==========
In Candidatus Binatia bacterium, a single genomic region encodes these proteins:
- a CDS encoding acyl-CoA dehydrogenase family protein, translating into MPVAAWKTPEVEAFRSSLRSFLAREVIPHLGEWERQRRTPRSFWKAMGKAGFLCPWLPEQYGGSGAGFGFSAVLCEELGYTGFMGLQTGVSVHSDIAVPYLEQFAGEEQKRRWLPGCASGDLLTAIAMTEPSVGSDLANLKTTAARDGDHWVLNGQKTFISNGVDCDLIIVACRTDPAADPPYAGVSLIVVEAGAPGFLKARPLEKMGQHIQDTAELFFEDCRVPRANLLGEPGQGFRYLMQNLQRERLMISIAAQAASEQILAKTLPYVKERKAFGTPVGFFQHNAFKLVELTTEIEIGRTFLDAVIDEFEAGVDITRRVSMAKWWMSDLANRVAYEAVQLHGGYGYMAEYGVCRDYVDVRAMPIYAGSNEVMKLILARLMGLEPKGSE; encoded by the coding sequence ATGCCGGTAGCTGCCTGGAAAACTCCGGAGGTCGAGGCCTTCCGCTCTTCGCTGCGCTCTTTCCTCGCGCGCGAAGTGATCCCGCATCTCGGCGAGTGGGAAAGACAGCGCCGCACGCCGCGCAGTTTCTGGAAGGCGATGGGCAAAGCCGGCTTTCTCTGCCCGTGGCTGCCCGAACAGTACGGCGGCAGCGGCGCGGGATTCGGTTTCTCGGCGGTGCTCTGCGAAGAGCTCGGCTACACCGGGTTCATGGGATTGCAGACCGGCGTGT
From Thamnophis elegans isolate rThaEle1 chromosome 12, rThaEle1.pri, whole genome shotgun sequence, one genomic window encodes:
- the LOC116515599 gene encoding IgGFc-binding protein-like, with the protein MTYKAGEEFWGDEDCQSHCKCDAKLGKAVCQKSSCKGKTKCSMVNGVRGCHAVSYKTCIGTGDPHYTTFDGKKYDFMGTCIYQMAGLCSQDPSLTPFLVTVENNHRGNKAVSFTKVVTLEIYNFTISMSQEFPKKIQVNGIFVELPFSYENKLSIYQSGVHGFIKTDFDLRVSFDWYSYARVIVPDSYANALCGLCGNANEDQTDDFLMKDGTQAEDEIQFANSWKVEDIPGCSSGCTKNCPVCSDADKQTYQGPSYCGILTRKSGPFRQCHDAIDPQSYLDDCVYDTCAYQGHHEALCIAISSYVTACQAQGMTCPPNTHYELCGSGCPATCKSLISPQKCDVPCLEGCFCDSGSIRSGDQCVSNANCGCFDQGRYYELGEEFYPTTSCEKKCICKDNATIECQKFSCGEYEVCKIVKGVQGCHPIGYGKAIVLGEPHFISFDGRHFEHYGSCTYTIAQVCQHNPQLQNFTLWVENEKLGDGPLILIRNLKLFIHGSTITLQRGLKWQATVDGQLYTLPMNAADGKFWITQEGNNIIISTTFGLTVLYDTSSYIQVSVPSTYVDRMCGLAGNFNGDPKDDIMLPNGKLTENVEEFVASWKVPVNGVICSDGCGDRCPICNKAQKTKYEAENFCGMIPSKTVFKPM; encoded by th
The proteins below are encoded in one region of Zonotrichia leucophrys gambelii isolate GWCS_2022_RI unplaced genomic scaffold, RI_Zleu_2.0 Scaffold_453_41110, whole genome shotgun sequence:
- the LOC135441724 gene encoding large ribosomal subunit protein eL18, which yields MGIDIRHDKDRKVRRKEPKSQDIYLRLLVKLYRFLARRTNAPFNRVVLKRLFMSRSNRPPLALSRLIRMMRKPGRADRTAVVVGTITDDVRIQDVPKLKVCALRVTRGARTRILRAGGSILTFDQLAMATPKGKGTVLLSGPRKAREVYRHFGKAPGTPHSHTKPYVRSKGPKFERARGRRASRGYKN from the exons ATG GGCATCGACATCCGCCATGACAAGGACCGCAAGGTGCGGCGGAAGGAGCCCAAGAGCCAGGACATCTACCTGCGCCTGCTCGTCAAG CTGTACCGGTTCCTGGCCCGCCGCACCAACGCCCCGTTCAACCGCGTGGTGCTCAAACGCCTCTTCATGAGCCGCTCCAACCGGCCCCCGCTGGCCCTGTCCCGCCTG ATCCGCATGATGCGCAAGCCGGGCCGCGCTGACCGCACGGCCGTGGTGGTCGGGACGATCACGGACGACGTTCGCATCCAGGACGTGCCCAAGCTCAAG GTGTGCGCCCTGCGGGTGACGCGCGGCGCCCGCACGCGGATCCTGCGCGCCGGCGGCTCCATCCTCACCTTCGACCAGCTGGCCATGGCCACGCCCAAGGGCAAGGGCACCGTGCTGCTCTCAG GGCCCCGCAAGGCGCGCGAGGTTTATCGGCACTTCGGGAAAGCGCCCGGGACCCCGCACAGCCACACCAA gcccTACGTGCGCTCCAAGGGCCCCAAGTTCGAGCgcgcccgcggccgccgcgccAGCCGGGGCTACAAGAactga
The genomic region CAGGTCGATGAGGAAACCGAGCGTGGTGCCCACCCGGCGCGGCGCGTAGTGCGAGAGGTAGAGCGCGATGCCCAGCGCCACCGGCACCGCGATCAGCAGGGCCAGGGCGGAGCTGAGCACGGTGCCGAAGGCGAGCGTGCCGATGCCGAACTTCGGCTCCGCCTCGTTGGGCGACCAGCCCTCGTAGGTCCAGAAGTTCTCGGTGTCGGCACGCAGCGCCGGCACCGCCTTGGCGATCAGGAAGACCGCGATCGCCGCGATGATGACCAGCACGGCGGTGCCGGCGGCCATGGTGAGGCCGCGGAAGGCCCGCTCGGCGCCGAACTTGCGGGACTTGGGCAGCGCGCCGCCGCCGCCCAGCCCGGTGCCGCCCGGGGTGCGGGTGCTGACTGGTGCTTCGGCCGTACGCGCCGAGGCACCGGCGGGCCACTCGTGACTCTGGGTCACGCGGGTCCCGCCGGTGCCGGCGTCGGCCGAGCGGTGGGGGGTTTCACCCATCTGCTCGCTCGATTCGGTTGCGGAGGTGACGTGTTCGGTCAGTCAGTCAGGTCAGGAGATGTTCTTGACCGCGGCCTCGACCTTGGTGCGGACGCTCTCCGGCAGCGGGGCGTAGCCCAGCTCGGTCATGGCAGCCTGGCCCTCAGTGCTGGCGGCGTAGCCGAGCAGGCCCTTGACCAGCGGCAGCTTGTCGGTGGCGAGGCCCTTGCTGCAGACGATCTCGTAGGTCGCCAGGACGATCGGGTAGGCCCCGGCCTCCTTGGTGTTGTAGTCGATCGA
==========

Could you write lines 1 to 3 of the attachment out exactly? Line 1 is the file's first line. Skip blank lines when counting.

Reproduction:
In Candidatus Binatia bacterium, a single genomic region encodes these proteins:
- a CDS encoding acyl-CoA dehydrogenase family protein, translating into MPVAAWKTPEVEAFRSSLRSFLAREVIPHLGEWERQRRTPRSFWKAMGKAGFLCPWLPEQYGGSGAGFGFSAVLCEELGYTGFMGLQTGVSVHSDIAVPYLEQFAGEEQKRRWLPGCASGDLLTAIAMTEPSVGSDLANLKTTAARDGDHWVLNGQKTFISNGVDCDLIIVACRTDPAADPPYAGVSLIVVEAGAPGFLKARPLEKMGQHIQDTAELFFEDCRVPRANLLGEPGQGFRYLMQNLQRERLMISIAAQAASEQILAKTLPYVKERKAFGTPVGFFQHNAFKLVELTTEIEIGRTFLDAVIDEFEAGVDITRRVSMAKWWMSDLANRVAYEAVQLHGGYGYMAEYGVCRDYVDVRAMPIYAGSNEVMKLILARLMGLEPKGSE; encoded by the coding sequence ATGCCGGTAGCTGCCTGGAAAACTCCGGAGGTCGAGGCCTTCCGCTCTTCGCTGCGCTCTTTCCTCGCGCGCGAAGTGATCCCGCATCTCGGCGAGTGGGAAAGACAGCGCCGCACGCCGCGCAGTTTCTGGAAGGCGATGGGCAAAGCCGGCTTTCTCTGCCCGTGGCTGCCCGAACAGTACGGCGGCAGCGGCGCGGGATTCGGTTTCTCGGCGGTGCTCTGCGAAGAGCTCGGCTACACCGGGTTCATGGGATTGCAGACCGGCGTGT
From Thamnophis elegans isolate rThaEle1 chromosome 12, rThaEle1.pri, whole genome shotgun sequence, one genomic window encodes: